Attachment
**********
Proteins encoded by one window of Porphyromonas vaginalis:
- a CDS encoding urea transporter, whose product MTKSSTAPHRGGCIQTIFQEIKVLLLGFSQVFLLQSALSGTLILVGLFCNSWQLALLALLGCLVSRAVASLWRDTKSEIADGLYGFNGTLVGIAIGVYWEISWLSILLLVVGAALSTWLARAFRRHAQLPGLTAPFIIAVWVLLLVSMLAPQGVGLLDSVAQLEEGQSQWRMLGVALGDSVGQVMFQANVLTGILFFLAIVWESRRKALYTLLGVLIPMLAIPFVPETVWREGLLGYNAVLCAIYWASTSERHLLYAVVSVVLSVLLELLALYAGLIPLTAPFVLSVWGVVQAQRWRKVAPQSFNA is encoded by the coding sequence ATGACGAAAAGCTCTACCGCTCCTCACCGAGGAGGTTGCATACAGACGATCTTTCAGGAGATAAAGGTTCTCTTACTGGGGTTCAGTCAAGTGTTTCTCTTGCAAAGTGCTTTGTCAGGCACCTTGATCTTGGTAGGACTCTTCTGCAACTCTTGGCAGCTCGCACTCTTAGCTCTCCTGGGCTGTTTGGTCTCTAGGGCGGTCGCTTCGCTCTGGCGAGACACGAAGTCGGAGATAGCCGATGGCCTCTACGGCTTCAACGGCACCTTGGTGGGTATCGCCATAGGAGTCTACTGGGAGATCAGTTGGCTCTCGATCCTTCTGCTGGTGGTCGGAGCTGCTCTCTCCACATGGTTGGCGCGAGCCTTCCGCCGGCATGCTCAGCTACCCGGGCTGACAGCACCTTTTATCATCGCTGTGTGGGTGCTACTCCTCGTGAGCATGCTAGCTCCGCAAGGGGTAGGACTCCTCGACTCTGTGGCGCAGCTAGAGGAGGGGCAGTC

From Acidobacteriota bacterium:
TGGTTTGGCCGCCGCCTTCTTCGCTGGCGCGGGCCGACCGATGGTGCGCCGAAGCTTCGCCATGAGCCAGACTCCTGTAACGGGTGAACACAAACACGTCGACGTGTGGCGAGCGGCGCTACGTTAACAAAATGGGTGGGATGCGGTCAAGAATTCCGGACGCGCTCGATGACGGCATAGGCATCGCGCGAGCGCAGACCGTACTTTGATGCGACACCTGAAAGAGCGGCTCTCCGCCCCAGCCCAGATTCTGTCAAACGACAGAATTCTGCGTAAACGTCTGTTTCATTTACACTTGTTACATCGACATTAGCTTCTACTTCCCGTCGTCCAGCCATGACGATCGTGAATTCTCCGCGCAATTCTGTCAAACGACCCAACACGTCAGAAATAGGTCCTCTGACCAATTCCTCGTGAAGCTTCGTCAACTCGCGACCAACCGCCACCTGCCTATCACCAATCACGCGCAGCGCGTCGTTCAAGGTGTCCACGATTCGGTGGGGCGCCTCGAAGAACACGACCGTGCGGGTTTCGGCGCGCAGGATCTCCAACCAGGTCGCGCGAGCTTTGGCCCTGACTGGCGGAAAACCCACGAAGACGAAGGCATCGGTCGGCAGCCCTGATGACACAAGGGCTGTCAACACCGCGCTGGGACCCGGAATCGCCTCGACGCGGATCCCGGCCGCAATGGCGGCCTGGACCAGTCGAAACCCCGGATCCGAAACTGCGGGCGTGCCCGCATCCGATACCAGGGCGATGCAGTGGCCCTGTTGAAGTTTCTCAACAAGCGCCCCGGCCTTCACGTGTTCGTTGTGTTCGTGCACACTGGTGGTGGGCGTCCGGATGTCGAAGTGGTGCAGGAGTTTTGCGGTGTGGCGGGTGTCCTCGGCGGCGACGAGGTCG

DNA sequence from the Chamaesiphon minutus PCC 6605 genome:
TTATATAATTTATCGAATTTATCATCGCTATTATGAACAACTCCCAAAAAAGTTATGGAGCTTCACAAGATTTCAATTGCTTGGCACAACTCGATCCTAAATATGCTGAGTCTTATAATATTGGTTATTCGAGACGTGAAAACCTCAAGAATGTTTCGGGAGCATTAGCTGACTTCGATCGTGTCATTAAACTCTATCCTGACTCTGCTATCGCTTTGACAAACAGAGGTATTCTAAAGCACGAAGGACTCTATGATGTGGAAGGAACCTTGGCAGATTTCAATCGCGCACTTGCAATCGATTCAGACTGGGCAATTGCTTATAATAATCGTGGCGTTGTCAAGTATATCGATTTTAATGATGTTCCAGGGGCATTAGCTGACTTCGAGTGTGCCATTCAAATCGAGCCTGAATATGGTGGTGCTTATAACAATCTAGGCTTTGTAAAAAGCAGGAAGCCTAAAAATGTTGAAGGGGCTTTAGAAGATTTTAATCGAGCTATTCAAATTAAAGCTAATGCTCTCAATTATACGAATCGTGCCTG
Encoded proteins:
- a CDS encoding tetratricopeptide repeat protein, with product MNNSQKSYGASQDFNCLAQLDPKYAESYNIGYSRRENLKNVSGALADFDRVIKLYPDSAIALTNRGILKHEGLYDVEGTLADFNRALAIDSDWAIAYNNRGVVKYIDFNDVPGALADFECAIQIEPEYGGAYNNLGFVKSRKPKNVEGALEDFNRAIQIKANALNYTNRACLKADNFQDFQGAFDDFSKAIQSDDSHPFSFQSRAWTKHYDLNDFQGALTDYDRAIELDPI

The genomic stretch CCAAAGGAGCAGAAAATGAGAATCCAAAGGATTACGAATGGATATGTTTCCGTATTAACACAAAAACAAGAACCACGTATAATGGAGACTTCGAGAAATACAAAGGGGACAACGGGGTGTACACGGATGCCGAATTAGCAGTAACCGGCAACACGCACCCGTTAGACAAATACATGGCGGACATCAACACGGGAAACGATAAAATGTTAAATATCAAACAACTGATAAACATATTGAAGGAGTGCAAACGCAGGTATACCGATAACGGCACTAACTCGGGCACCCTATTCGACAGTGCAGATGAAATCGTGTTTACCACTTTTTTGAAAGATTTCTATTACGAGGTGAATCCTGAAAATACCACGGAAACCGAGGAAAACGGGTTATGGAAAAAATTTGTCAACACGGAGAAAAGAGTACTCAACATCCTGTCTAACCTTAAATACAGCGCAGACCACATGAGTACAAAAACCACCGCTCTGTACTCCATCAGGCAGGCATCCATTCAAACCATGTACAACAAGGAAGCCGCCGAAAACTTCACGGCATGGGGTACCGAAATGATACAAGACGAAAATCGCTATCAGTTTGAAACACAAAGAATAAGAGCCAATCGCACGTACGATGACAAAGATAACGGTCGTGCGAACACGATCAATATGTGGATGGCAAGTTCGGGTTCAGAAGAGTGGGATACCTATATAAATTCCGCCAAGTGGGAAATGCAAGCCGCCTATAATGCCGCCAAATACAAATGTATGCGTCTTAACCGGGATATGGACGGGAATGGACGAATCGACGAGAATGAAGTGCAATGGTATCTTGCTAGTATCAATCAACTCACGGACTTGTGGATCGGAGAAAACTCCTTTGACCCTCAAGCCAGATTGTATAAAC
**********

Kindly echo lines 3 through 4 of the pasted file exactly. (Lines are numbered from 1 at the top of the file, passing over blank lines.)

From Acidobacteriota bacterium:
TGGTTTGGCCGCCGCCTTCTTCGCTGGCGCGGGCCGACCGATGGTGCGCCGAAGCTTCGCCATGAGCCAGACTCCTGTAACGGGTGAACACAAACACGTCGACGTGTGGCGAGCGGCGCTACGTTAACAAAATGGGTGGGATGCGGTCAAGAATTCCGGACGCGCTCGATGACGGCATAGGCATCGCGCGAGCGCAGACCGTACTTTGATGCGACACCTGAAAGAGCGGCTCTCCGCCCCAGCCCAGATTCTGTCAAACGACAGAATTCTGCGTAAACGTCTGTTTCATTTACACTTGTTACATCGACATTAGCTTCTACTTCCCGTCGTCCAGCCATGACGATCGTGAATTCTCCGCGCAATTCTGTCAAACGACCCAACACGTCAGAAATAGGTCCTCTGACCAATTCCTCGTGAAGCTTCGTCAACTCGCGACCAACCGCCACCTGCCTATCACCAATCACGCGCAGCGCGTCGTTCAAGGTGTCCACGATTCGGTGGGGCGCCTCGAAGAACACGACCGTGCGGGTTTCGGCGCGCAGGATCTCCAACCAGGTCGCGCGAGCTTTGGCCCTGACTGGCGGAAAACCCACGAAGACGAAGGCATCGGTCGGCAGCCCTGATGACACAAGGGCTGTCAACACCGCGCTGGGACCCGGAATCGCCTCGACGCGGATCCCGGCCGCAATGGCGGCCTGGACCAGTCGAAACCCCGGATCCGAAACTGCGGGCGTGCCCGCATCCGATACCAGGGCGATGCAGTGGCCCTGTTGAAGTTTCTCAACAAGCGCCCCGGCCTTCACGTGTTCGTTGTGTTCGTGCACACTGGTGGTGGGCGTCCGGATGTCGAAGTGGTGCAGGAGTTTTGCGGTGTGGCGGGTGTCCTCGGCGGCGACGAGGTCG